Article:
Ashoka Honors the Work of Leading Social Entrepreneurs Addressing Water Issues Worldwide
To commemorate World Water Day 2009, Ashoka highlights clean drinking water and sanitation as some of the top global issues demanding systemic action. For the past 27 years, Ashoka has supported the world's leading social entrepreneurs and their innovative solutions to issues of water worldwide. In recognition of water’s value and central place in human lives, Ashoka takes this opportunity to raise awareness and honor those Fellows who are improving the health and welfare of citizens worldwide, as well as the health of our planet, through tackling critical issues surrounding water and sanitation.
Michal Kravcik, Slovakia
An internationally respected hydrologist, Michal realized that the official Slovak water management policy—advocating for the development of large dams— was no longer working. Instead, Michal developed the Blue Alternative water management approach, which utilizes many small catchments to absorb and store water. The centerpiece of Michal's alternative policy is the revitalization in the use of existing landscape to store and absorb water, the creation of wetlands and ponds to slow runoff, and the establishment of supportive agricultural and forest-management practices. Michal is demonstrating that locally managed water resources will provide far more cost-effective, efficient, and environmentally safe solutions to Slovakia's water management problems than mega-projects such as large dams and diversions.
V.S. Chary, IndiaV.S. Chary is improving the delivery of water and sanitation services in India, where an estimated 200 million people do not have access to adequate water supply. Disappointed by the Indian government’s knowledge gap surrounding the water industry, V.S. Chary targets his efforts towards municipal reform, breaking down misconceptions and resistance to technical improvements on water delivery. Through technical, engineering and management improvements and controls, V.S. Chary has developed a system to deliver water 24 hours a day, 7 days a week, at a fraction of the previous cost to the government. A critical aspect of V.S. Chary’s model addresses bureaucratic red tape and political inactivity by facilitating the active participation of senior officials and administrators.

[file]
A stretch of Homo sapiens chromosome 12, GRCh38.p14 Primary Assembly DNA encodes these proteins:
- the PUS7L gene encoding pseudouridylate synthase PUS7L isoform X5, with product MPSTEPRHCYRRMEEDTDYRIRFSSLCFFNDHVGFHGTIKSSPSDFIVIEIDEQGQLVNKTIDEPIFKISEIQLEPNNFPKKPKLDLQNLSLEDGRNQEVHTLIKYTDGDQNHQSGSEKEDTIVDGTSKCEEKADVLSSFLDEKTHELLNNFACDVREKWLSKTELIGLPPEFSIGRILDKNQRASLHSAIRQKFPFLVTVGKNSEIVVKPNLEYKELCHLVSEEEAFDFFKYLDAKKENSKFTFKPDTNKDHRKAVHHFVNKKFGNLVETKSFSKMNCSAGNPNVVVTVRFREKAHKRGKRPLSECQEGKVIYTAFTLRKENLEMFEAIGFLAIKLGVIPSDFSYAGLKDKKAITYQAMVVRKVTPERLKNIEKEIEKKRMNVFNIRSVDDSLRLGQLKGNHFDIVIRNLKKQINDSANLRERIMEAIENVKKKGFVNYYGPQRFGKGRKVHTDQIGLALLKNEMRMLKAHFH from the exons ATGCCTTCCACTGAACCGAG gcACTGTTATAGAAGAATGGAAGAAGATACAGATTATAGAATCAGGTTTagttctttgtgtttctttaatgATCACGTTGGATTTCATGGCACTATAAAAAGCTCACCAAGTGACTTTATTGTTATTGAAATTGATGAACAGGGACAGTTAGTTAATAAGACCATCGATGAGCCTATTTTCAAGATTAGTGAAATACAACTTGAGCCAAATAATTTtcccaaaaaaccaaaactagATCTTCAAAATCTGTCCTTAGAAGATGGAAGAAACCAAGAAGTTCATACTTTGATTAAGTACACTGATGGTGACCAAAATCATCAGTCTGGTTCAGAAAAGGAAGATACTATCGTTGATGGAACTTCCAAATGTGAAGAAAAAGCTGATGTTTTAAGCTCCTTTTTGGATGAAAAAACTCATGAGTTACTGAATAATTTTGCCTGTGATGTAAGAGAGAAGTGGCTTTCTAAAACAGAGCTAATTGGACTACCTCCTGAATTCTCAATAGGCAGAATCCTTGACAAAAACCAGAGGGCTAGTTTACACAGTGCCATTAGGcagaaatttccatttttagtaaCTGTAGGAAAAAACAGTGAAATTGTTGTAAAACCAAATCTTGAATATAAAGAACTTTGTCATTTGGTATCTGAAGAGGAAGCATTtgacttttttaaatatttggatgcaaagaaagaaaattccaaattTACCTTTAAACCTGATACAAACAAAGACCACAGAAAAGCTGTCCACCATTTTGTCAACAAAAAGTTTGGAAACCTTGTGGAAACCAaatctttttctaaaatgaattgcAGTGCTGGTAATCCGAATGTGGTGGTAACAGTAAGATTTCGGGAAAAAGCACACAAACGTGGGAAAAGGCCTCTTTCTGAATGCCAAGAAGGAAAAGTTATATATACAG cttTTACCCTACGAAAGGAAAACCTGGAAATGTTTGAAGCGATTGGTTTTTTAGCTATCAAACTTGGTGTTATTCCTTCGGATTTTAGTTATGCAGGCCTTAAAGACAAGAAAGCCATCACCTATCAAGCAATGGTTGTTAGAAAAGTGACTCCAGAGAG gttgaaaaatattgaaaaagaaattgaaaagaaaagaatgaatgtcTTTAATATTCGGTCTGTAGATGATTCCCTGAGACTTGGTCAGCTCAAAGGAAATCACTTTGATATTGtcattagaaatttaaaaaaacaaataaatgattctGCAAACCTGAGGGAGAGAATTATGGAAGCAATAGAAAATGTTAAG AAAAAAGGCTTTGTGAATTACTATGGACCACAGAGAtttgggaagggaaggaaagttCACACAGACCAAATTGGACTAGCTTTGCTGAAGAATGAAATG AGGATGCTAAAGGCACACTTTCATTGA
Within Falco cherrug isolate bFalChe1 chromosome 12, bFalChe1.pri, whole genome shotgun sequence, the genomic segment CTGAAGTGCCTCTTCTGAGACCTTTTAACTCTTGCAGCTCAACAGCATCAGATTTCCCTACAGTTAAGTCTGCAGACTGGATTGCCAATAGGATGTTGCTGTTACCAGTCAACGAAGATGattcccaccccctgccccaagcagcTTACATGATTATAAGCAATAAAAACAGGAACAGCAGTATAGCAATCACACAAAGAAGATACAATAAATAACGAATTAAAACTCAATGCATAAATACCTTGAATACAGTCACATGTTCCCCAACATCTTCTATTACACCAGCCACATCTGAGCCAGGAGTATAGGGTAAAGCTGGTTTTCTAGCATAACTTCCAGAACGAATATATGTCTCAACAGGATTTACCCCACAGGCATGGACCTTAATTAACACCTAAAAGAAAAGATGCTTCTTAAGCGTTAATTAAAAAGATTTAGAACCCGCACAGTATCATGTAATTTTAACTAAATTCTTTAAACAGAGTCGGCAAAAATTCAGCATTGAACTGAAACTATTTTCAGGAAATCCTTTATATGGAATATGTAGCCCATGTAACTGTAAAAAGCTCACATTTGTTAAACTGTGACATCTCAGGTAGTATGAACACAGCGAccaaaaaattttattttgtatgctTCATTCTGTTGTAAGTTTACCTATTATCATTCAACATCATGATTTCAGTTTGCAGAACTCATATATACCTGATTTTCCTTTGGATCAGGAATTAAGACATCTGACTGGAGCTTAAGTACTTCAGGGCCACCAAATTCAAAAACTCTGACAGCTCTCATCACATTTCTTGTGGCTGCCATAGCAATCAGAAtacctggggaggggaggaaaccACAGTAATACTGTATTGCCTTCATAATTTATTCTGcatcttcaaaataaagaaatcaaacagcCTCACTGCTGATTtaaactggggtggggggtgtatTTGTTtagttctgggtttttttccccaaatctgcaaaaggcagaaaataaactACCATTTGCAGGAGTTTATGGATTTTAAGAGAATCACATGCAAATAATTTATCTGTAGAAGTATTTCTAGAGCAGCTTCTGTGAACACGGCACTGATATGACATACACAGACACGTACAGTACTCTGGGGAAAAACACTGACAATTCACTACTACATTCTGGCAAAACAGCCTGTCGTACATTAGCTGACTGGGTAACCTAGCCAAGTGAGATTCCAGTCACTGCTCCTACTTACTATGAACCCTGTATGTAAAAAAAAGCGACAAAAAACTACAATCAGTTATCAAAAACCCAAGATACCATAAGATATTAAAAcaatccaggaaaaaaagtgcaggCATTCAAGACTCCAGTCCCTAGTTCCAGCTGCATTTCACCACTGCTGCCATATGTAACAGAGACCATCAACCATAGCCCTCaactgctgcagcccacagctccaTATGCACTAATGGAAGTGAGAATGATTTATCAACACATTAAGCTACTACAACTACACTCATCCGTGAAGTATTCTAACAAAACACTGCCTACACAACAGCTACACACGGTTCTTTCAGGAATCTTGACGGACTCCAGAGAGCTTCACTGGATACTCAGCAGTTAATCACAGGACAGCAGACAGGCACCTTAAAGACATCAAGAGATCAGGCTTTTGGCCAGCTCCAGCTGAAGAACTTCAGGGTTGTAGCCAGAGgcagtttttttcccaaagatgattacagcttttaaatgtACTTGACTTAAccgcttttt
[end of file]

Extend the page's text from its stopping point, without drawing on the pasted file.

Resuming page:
Choitresh Kumar Ganguly (“Bablu”), India
Anantapur district is one of the most arid districts in Southern India, receiving only 522mm of rainfall each year. Because of its annual likelihood of drought, only 15% of its cultivable land is irrigated – not enough for its 4 million people trying to get out of debt. Ganguly realized he could engage community members to simultaneously stimulate economic growth as well as revive the dry and degraded land. Through his Timbaktu Collective, Ganguly is using simple, natural water preservation techniques to improve productivity of land and improve livelihoods. An ecosystem that once faced desertification is now being restored thanks to Ganguly’s efforts.
Marta Echavarria, ColombiaSenior Fellow
As the cleanliness and abundance of the world’s water is threatened by agriculture, urban development, and weak public regulations, Marta discovered a new solution for sustainable watershed management. She has established water markets which assign price tags to the environmental benefits of healthy watersheds, enabling all actors – farmers, environmentalists, water companies, electric companies, and governments – to better understand the value of water. Marta’s multi-tiered strategy forges “uncomfortable alliances” between public and private groups, establishes private funds for watershed management initiatives, and coordinates watershed conservation plans between upstream and downstream users. Piloted in Colombia, Marta’s model continues to spread and have success in communities throughout Latin America.
Ako Amadi, NigeriaSenior Fellow
Ako's idea begins with the conviction that an adequate water supply is fundamental to any country's development. Ako is convinced that the acute water shortages which plague poor communities during Nigeria's dry season can be eliminated by harvesting water during the wet season for use during the dry period . Through an innovative water collection and storage tank system, Ako designs and implements sustainable and economical conservation initiatives to do just this. He is revolutionizing the rural water supply system by developing a cost-effective and simple rainwater harvesting system for use in poor rural and semi-urban communities.Profile ►
Oscar Rivas, Paraguay
In Paraguay, huge dams have had disastrous consequences on the watershed communities that surround the dam. Oscar has reframed the debate over water conservation with the belief that a healthy watershed is determined not only by the quality of its water, but also by the health of its surrounding human and ecological communities. Oscar has created a participatory process for local management of environmental resources by disseminating management tools and pushing for citizen participation in larger decision-making about these resources. He has led successful large-scale citizen opposition to dam construction. Oscar’s organization, Sobrevivencia, has become a reference in Paraguay and throughout South America for its effective community approach to freshwater management.Profile ►
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